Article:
The European Parliament on Thursday, January 30, voted overwhelmingly in favor of a common charger in what is seen as a blow to Apple which has been reluctant to adopt USB Type C standard on its iPhones. The vote follows EU members urging the European Commission to force tech giants to adopt a common universal charging method last month.
EU pushes for common charger
The lawmakers voted 582-40 in favor of the new resolution, urging the European Commission, which drafts EU laws, to adopt new rules by July that would make EU consumers no longer obliged to buy new chargers with each new device.
According to a Reuters report, the resolution said that a voluntary agreement in the industry had reduced the number of charger types. However, the approach did not result in companies adopting one common standard, prompting the EU lawmakers to take action.
Move will help reduce electronic waste
The EU has been working to get major phone makers including Apple to switch to a common charger standard for almost a decade for mainly environmental reasons. Whilst most companies conformed to this, some companies like Apple did not.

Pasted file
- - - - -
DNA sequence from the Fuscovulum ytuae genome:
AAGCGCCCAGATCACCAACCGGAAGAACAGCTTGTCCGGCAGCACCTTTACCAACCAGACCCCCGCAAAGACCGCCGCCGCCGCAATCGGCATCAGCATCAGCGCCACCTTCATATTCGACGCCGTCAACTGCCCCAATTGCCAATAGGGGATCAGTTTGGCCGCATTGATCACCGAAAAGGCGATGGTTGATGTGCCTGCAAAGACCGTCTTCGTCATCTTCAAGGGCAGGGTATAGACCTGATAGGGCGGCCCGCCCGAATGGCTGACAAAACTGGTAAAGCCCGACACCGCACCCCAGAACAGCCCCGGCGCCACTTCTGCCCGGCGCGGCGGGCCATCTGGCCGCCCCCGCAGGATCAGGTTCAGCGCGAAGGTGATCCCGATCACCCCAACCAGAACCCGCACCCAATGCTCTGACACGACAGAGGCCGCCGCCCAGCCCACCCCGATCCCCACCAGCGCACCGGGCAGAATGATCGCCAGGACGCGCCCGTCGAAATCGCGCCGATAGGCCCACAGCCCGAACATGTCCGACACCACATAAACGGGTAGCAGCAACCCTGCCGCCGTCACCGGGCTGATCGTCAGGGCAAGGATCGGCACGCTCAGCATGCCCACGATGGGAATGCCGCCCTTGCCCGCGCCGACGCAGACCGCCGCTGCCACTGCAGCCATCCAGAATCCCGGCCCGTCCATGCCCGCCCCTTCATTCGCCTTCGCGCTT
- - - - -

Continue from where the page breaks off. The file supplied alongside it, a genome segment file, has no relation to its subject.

The EU believes that by adopting a single charger, electronic waste or e-waste could be significantly reduced.
The resolution gave an estimate that the e-waste per EU inhabitant was at 16.6 kilograms, which would put the total figure at 12.3 million tonnes for the entire EU population.
A common charger that can charge different phones would mean that people don't have to dump their older chargers and can continue using them, thereby reducing e-waste.
Wireless charging as an alternative
The EU resolution also highlighted wireless charging as a way to reduce e-waste, but urged the Commission to ensure that the rules adopted by them ensured that the wireless chargers would work with different phone brands and were able to charge different phones.
How does this affect Apple?
Apple was perhaps the only company that criticized the move saying it would stifle innovation and be disruptive for the consumer. It also argued that it would inadvertently create e-waste if existing lightning chargers and cables were dumped by users who'd have to shift to USB-C.
Apple will be the most affected by a common charging standard. The company has not stopped using its proprietary lightning port on its iPhones, including in the current iPhone 11 series, and has been bundling its proprietary lightning adapter and lightning cable along with the iPhones and iPads, while almost every Android manufacturer has moved to USB Type C ports on their phones.
Recent research by sustainablySMART shows that most of the e-waste is generated by the charging brick or the charging adapter and not the charging cable. The company suggests that smartphone manufacturers should stop bundling the charging adapters in the retail box so that consumers can use their old adapters instead.